As best seen in FIG. 28, a second embodiment of a gel-based bladder layer 816 is formed from a first sheet 820 of gelatinous elastomeric material, which is configured, such as by molding, including injection molding or cast molding, to include a plurality of sacs 822, similar to the previous embodiment, to form bladders 818. Sacs 822 also can assume any of the shapes shown and described above, as well as other closed volume shapes. Sheet 820 is then joined with a bottom sheet 824 to form the closed chambers of the bladders. The two sheets are joined together around their respective perimeters and around each of the sacs to form an array of discrete bladders. Again, at least some regions of the sheets may be left un-joined to form fluid passageways between some or all of the adjacent bladders so that a network of passageways can be formed in the bladder layer to allow air flow between at least some of the bladders, which reduces the amount of tubing that is require to inflate the bladders and to maintain the pressure in the bladders at the desired pressure value.

Optionally sheet 824 may be formed a less stretchy material than sheet 820, such as a non-woven material or a polyurethane or polyethylene sheet. The two sheets may then be joined by sandwiching the layers between an upper flange or strip 826 of relatively rigid material and an lower flange or strip 828 of relatively rigid material, which are then mechanically coupled together, for example, by mechanical inserts or fasteners 830, which extend through the edges of the respective sheet. The intermediate connections between adjacent bladders may also be joined by intermediate strips or flanges or washers positioned between the adjacent bladders, which are then clamped together using couplers that extend through the two sheets, or by spot welding, depending on the material of the second sheet, as will be described in reference to FIG. 29. For example, an upper lattice shaped member may be located between the bladders, which is then joined to a lower lattice shaped member or to a solid sheet by way of couplers that extend through the two sheets at the junctures of the adjacent bladders to thereby clamp and sandwich intermediate portions of the first and second sheets together.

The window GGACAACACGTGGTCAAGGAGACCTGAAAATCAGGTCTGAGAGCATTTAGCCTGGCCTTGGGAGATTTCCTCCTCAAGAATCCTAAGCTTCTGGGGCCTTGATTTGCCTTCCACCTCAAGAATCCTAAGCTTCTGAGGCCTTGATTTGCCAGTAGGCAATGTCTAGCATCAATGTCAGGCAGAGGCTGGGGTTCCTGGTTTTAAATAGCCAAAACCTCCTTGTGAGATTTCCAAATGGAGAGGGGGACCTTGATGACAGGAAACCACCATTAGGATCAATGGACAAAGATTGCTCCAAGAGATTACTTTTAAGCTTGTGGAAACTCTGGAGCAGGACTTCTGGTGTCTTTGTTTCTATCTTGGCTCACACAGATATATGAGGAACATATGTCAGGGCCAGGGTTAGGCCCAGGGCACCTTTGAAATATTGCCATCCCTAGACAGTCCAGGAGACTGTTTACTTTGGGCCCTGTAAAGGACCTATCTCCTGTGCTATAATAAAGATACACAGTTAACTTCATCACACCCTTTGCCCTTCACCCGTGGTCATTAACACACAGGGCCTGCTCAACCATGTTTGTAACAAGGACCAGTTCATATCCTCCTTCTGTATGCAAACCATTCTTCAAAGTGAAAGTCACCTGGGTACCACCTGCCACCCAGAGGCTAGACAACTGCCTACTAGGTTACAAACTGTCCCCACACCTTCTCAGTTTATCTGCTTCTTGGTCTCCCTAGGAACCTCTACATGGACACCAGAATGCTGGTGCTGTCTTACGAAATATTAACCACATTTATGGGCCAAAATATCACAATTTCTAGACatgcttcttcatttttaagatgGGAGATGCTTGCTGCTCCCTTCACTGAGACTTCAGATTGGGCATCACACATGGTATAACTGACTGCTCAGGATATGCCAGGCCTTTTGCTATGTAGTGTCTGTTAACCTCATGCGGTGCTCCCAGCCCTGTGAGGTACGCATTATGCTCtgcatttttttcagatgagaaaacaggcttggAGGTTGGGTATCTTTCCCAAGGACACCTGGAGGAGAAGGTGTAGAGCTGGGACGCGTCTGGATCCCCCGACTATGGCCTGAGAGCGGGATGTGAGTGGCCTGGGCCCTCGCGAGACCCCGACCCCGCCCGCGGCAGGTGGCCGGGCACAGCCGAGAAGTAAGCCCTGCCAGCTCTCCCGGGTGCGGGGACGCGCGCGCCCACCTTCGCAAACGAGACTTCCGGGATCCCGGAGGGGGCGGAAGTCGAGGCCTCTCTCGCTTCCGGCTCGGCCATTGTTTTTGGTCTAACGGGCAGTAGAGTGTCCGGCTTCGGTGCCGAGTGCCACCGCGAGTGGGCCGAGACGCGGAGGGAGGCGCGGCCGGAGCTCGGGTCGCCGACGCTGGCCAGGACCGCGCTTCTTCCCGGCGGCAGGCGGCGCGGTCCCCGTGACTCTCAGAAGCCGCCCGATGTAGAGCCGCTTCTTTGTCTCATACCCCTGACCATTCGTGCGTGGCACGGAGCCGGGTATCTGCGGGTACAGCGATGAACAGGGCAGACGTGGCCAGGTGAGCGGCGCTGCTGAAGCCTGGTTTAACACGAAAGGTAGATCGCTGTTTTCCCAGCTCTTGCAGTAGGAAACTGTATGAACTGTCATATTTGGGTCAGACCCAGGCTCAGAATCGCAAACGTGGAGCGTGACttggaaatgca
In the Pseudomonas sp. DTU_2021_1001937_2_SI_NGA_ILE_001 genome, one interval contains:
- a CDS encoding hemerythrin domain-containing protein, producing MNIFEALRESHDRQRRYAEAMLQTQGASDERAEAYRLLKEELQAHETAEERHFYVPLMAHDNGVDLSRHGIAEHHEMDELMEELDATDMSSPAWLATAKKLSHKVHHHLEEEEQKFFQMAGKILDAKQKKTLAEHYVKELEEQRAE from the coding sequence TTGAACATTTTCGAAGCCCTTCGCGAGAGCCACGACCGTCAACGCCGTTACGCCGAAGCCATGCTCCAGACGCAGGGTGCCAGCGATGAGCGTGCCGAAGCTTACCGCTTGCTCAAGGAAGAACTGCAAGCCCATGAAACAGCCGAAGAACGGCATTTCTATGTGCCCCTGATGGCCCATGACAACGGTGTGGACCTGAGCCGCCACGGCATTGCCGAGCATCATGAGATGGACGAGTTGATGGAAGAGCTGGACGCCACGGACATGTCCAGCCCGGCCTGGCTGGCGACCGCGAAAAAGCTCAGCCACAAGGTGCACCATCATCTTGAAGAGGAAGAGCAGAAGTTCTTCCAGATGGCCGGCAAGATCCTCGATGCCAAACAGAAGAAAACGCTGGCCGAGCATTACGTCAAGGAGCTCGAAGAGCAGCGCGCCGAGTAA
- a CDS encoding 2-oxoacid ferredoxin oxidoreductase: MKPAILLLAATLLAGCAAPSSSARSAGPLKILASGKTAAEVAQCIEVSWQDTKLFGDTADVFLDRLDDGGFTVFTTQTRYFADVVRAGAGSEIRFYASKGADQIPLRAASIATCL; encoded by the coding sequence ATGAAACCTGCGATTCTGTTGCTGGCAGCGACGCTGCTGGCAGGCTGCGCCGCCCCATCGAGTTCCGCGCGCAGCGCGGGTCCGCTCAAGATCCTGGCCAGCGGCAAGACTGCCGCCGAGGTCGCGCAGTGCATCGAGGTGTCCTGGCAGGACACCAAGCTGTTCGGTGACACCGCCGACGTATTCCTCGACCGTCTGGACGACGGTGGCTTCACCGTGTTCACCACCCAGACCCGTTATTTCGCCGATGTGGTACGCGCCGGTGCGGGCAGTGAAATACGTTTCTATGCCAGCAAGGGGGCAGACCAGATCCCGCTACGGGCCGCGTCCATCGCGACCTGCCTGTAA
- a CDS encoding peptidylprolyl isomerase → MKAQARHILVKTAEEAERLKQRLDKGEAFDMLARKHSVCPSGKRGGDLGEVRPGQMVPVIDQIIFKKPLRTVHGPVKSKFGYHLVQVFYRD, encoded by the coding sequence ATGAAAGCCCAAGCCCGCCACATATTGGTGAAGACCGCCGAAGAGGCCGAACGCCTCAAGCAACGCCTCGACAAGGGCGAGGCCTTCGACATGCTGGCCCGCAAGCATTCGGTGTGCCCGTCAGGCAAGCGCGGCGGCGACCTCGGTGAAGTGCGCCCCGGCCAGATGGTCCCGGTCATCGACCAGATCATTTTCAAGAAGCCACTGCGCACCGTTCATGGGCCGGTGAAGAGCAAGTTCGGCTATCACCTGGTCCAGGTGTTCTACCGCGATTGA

Referring to FIG. 29, a welder device 910 is illustrated for welding the two sheets together. Welder device 910 includes a first heating/cooling member 912 that is sized and shaped to cover the region of the first sheet that is to be welded and a second heating/cooling member 914, which is sized and shaped to cover the corresponding region of the second sheet that is to be welded to the first sheet. The first heating/cooling member 912 and second heating/cooling member 914 are supported so that one or both can be moved toward the respective surfaces of the sheets that are to be welded.